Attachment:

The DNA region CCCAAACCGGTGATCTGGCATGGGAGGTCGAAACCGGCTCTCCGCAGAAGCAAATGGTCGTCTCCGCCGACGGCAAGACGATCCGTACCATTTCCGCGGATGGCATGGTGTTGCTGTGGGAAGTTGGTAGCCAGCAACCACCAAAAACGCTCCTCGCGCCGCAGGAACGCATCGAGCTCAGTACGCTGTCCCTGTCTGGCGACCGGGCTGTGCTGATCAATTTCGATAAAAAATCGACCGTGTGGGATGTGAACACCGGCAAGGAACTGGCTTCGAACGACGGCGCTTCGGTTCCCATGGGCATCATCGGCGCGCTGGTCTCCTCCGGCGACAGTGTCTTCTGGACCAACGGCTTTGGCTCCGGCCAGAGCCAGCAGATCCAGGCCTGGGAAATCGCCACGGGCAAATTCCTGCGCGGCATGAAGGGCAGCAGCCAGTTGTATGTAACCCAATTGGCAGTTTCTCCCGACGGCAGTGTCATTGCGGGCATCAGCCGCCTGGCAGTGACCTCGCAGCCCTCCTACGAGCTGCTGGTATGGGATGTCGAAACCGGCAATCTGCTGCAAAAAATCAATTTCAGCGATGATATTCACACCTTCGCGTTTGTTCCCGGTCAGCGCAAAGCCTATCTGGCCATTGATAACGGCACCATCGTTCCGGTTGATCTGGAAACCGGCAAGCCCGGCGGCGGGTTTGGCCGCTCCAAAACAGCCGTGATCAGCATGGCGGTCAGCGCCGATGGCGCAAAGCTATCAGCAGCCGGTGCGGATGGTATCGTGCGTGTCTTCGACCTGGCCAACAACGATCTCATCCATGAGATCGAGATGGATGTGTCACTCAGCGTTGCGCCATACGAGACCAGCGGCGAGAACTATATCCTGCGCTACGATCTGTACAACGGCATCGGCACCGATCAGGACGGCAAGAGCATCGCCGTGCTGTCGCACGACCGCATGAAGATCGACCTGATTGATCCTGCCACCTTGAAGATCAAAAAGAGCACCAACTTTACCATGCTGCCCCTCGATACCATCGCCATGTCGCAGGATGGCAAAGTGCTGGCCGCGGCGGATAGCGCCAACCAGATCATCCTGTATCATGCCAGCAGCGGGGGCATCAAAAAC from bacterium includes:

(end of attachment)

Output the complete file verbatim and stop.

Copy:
The DNA region CCCAAACCGGTGATCTGGCATGGGAGGTCGAAACCGGCTCTCCGCAGAAGCAAATGGTCGTCTCCGCCGACGGCAAGACGATCCGTACCATTTCCGCGGATGGCATGGTGTTGCTGTGGGAAGTTGGTAGCCAGCAACCACCAAAAACGCTCCTCGCGCCGCAGGAACGCATCGAGCTCAGTACGCTGTCCCTGTCTGGCGACCGGGCTGTGCTGATCAATTTCGATAAAAAATCGACCGTGTGGGATGTGAACACCGGCAAGGAACTGGCTTCGAACGACGGCGCTTCGGTTCCCATGGGCATCATCGGCGCGCTGGTCTCCTCCGGCGACAGTGTCTTCTGGACCAACGGCTTTGGCTCCGGCCAGAGCCAGCAGATCCAGGCCTGGGAAATCGCCACGGGCAAATTCCTGCGCGGCATGAAGGGCAGCAGCCAGTTGTATGTAACCCAATTGGCAGTTTCTCCCGACGGCAGTGTCATTGCGGGCATCAGCCGCCTGGCAGTGACCTCGCAGCCCTCCTACGAGCTGCTGGTATGGGATGTCGAAACCGGCAATCTGCTGCAAAAAATCAATTTCAGCGATGATATTCACACCTTCGCGTTTGTTCCCGGTCAGCGCAAAGCCTATCTGGCCATTGATAACGGCACCATCGTTCCGGTTGATCTGGAAACCGGCAAGCCCGGCGGCGGGTTTGGCCGCTCCAAAACAGCCGTGATCAGCATGGCGGTCAGCGCCGATGGCGCAAAGCTATCAGCAGCCGGTGCGGATGGTATCGTGCGTGTCTTCGACCTGGCCAACAACGATCTCATCCATGAGATCGAGATGGATGTGTCACTCAGCGTTGCGCCATACGAGACCAGCGGCGAGAACTATATCCTGCGCTACGATCTGTACAACGGCATCGGCACCGATCAGGACGGCAAGAGCATCGCCGTGCTGTCGCACGACCGCATGAAGATCGACCTGATTGATCCTGCCACCTTGAAGATCAAAAAGAGCACCAACTTTACCATGCTGCCCCTCGATACCATCGCCATGTCGCAGGATGGCAAAGTGCTGGCCGCGGCGGATAGCGCCAACCAGATCATCCTGTATCATGCCAGCAGCGGGGGCATCAAAAAC from bacterium includes: